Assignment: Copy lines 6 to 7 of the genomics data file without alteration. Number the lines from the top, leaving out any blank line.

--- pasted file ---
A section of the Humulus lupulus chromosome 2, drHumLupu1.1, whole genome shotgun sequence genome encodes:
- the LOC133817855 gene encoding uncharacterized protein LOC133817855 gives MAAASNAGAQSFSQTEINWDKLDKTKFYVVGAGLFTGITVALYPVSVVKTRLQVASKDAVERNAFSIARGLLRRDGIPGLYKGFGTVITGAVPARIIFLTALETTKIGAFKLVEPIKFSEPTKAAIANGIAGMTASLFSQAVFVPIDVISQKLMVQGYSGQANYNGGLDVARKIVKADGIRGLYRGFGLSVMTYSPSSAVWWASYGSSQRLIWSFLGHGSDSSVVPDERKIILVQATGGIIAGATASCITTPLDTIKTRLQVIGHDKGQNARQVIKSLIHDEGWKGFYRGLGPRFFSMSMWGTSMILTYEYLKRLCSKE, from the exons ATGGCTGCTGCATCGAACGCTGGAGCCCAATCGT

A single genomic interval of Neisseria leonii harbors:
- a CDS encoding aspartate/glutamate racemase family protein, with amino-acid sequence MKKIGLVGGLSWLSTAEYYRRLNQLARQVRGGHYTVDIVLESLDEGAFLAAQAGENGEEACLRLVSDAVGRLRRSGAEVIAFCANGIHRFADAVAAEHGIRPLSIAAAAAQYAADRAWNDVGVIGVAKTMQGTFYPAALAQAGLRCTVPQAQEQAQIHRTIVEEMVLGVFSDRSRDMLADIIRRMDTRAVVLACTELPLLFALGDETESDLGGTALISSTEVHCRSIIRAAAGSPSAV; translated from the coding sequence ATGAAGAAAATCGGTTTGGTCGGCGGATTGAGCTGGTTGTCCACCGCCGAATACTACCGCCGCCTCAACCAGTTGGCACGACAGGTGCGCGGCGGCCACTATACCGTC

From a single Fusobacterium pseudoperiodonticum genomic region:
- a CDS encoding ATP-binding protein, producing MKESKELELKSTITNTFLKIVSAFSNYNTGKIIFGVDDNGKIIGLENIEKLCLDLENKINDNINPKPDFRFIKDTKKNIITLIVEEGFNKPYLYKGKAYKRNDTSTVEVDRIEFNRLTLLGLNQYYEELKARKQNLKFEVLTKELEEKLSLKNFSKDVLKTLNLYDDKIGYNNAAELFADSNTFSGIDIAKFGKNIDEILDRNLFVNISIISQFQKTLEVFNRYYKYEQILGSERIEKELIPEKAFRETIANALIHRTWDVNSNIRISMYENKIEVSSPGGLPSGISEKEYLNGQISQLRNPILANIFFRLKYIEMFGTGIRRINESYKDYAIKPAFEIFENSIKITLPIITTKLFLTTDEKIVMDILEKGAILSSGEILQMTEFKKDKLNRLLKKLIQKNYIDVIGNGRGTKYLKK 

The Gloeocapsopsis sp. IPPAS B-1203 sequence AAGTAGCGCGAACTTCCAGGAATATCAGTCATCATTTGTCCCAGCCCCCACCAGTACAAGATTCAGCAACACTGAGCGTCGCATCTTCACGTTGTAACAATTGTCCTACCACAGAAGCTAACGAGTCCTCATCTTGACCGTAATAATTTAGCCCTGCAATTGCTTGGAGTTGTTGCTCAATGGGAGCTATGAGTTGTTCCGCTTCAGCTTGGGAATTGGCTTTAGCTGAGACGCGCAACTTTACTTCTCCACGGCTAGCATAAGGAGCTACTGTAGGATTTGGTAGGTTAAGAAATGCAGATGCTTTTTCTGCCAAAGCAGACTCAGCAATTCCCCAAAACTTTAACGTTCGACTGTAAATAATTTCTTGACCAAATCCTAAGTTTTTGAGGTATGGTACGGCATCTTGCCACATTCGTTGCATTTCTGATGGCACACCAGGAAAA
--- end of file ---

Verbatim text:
- a CDS encoding ATP-binding protein, producing MKESKELELKSTITNTFLKIVSAFSNYNTGKIIFGVDDNGKIIGLENIEKLCLDLENKINDNINPKPDFRFIKDTKKNIITLIVEEGFNKPYLYKGKAYKRNDTSTVEVDRIEFNRLTLLGLNQYYEELKARKQNLKFEVLTKELEEKLSLKNFSKDVLKTLNLYDDKIGYNNAAELFADSNTFSGIDIAKFGKNIDEILDRNLFVNISIISQFQKTLEVFNRYYKYEQILGSERIEKELIPEKAFRETIANALIHRTWDVNSNIRISMYENKIEVSSPGGLPSGISEKEYLNGQISQLRNPILANIFFRLKYIEMFGTGIRRINESYKDYAIKPAFEIFENSIKITLPIITTKLFLTTDEKIVMDILEKGAILSSGEILQMTEFKKDKLNRLLKKLIQKNYIDVIGNGRGTKYLKK 

The Gloeocapsopsis sp. IPPAS B-1203 sequence AAGTAGCGCGAACTTCCAGGAATATCAGTCATCATTTGTCCCAGCCCCCACCAGTACAAGATTCAGCAACACTGAGCGTCGCATCTTCACGTTGTAACAATTGTCCTACCACAGAAGCTAACGAGTCCTCATCTTGACCGTAATAATTTAGCCCTGCAATTGCTTGGAGTTGTTGCTCAATGGGAGCTATGAGTTGTTCCGCTTCAGCTTGGGAATTGGCTTTAGCTGAGACGCGCAACTTTACTTCTCCACGGCTAGCATAAGGAGCTACTGTAGGATTTGGTAGGTTAAGAAATGCAGATGCTTTTTCTGCCAAAGCAGACTCAGCAATTCCCCAAAACTTTAACGTTCGACTGTAAATAATTTCTTGACCAAATCCTAAGTTTTTGAGGTATGGTACGGCATCTTGCCACATTCGTTGCATTTCTGATGGCACACCAGGAAAA